Michigan Copper in the Mediterranean (Isle Royale and Keweenaw Peninsula, c. 2400BC-1200BC)
Jay Stuart Wakefield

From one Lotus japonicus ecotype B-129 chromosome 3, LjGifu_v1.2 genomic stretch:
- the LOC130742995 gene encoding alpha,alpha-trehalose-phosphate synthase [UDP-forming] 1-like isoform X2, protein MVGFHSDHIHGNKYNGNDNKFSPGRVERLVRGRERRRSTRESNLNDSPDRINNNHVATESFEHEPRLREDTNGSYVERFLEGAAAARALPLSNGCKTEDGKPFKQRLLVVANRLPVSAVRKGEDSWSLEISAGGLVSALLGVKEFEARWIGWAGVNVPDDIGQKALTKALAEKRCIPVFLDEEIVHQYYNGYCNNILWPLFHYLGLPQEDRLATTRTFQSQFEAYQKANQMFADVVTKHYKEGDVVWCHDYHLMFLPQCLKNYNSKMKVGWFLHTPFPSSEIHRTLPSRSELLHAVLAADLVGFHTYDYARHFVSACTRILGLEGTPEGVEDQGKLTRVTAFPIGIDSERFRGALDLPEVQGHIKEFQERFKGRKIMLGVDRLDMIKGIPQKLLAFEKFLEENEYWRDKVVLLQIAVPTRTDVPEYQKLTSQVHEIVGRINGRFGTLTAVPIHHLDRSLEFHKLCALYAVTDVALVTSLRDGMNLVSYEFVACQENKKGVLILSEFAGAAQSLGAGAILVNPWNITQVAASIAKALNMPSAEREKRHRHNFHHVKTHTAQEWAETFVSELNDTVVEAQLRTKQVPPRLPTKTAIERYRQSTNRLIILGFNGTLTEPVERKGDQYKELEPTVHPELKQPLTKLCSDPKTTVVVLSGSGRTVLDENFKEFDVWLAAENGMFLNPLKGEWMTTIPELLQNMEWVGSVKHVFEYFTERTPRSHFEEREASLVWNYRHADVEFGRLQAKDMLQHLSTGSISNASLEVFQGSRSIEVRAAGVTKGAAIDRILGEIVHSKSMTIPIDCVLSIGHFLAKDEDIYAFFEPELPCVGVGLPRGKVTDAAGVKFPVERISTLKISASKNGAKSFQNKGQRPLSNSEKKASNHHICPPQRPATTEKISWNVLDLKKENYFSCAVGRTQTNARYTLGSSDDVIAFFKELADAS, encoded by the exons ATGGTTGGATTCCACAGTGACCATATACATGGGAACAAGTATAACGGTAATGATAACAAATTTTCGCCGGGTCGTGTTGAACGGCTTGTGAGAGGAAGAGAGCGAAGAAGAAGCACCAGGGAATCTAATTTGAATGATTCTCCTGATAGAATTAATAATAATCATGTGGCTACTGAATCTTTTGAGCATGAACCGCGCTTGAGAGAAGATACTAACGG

Recent scientific literature has come to the conclusion that the major source of the copper that swept through the European Bronze Age after 2500BC is unknown. However, these studies claim that the 10 tons of copper oxhide ingots recovered from the late Bronze Age (1300BC) Uluburun shipwreck off the coast of Turkey was "extraordinarily pure" (more than 99,5% pure), and that it was not the product of smelting from ore. The oxhides are all brittle "blister copper", with voids, slag bits, and oxides, created when the oxhides were made in multiple pourings outdoors over wood fires. Only Michigan Copper is of this purity, and it is known to have been mined in enormous quantities during the Bronze Age.